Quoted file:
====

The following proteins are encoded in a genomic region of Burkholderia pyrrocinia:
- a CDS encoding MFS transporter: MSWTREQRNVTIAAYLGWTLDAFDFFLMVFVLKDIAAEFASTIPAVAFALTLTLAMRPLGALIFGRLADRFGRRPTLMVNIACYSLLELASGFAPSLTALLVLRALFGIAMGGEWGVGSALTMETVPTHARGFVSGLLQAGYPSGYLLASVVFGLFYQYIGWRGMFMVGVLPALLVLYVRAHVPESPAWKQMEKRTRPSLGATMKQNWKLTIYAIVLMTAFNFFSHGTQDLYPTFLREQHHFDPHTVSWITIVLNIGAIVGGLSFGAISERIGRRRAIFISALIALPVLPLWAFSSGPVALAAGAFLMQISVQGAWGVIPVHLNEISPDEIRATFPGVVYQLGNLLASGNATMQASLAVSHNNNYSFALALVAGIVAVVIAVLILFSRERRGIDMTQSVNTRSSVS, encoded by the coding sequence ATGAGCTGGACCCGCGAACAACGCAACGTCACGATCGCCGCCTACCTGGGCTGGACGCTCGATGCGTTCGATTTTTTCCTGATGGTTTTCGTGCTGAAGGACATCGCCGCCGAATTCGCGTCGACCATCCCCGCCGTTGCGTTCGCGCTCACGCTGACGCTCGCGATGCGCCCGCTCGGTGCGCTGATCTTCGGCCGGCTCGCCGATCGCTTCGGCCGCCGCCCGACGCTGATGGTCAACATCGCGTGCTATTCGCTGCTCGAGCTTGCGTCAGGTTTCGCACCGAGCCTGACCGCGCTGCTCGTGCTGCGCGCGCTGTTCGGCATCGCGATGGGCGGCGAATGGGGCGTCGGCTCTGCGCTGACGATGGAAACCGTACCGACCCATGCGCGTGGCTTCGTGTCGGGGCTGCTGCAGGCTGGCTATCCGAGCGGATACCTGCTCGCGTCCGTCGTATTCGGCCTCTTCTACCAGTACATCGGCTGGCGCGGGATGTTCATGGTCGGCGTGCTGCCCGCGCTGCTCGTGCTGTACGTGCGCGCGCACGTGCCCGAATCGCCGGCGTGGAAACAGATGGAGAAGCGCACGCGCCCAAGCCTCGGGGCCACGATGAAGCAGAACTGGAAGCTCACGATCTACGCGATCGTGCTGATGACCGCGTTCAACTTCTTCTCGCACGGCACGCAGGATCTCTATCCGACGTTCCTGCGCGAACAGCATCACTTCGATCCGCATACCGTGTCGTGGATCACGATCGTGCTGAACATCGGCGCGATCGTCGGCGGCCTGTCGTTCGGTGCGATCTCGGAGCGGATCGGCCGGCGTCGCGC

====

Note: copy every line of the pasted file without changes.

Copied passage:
The following proteins are encoded in a genomic region of Burkholderia pyrrocinia:
- a CDS encoding MFS transporter: MSWTREQRNVTIAAYLGWTLDAFDFFLMVFVLKDIAAEFASTIPAVAFALTLTLAMRPLGALIFGRLADRFGRRPTLMVNIACYSLLELASGFAPSLTALLVLRALFGIAMGGEWGVGSALTMETVPTHARGFVSGLLQAGYPSGYLLASVVFGLFYQYIGWRGMFMVGVLPALLVLYVRAHVPESPAWKQMEKRTRPSLGATMKQNWKLTIYAIVLMTAFNFFSHGTQDLYPTFLREQHHFDPHTVSWITIVLNIGAIVGGLSFGAISERIGRRRAIFISALIALPVLPLWAFSSGPVALAAGAFLMQISVQGAWGVIPVHLNEISPDEIRATFPGVVYQLGNLLASGNATMQASLAVSHNNNYSFALALVAGIVAVVIAVLILFSRERRGIDMTQSVNTRSSVS, encoded by the coding sequence ATGAGCTGGACCCGCGAACAACGCAACGTCACGATCGCCGCCTACCTGGGCTGGACGCTCGATGCGTTCGATTTTTTCCTGATGGTTTTCGTGCTGAAGGACATCGCCGCCGAATTCGCGTCGACCATCCCCGCCGTTGCGTTCGCGCTCACGCTGACGCTCGCGATGCGCCCGCTCGGTGCGCTGATCTTCGGCCGGCTCGCCGATCGCTTCGGCCGCCGCCCGACGCTGATGGTCAACATCGCGTGCTATTCGCTGCTCGAGCTTGCGTCAGGTTTCGCACCGAGCCTGACCGCGCTGCTCGTGCTGCGCGCGCTGTTCGGCATCGCGATGGGCGGCGAATGGGGCGTCGGCTCTGCGCTGACGATGGAAACCGTACCGACCCATGCGCGTGGCTTCGTGTCGGGGCTGCTGCAGGCTGGCTATCCGAGCGGATACCTGCTCGCGTCCGTCGTATTCGGCCTCTTCTACCAGTACATCGGCTGGCGCGGGATGTTCATGGTCGGCGTGCTGCCCGCGCTGCTCGTGCTGTACGTGCGCGCGCACGTGCCCGAATCGCCGGCGTGGAAACAGATGGAGAAGCGCACGCGCCCAAGCCTCGGGGCCACGATGAAGCAGAACTGGAAGCTCACGATCTACGCGATCGTGCTGATGACCGCGTTCAACTTCTTCTCGCACGGCACGCAGGATCTCTATCCGACGTTCCTGCGCGAACAGCATCACTTCGATCCGCATACCGTGTCGTGGATCACGATCGTGCTGAACATCGGCGCGATCGTCGGCGGCCTGTCGTTCGGTGCGATCTCGGAGCGGATCGGCCGGCGTCGCGC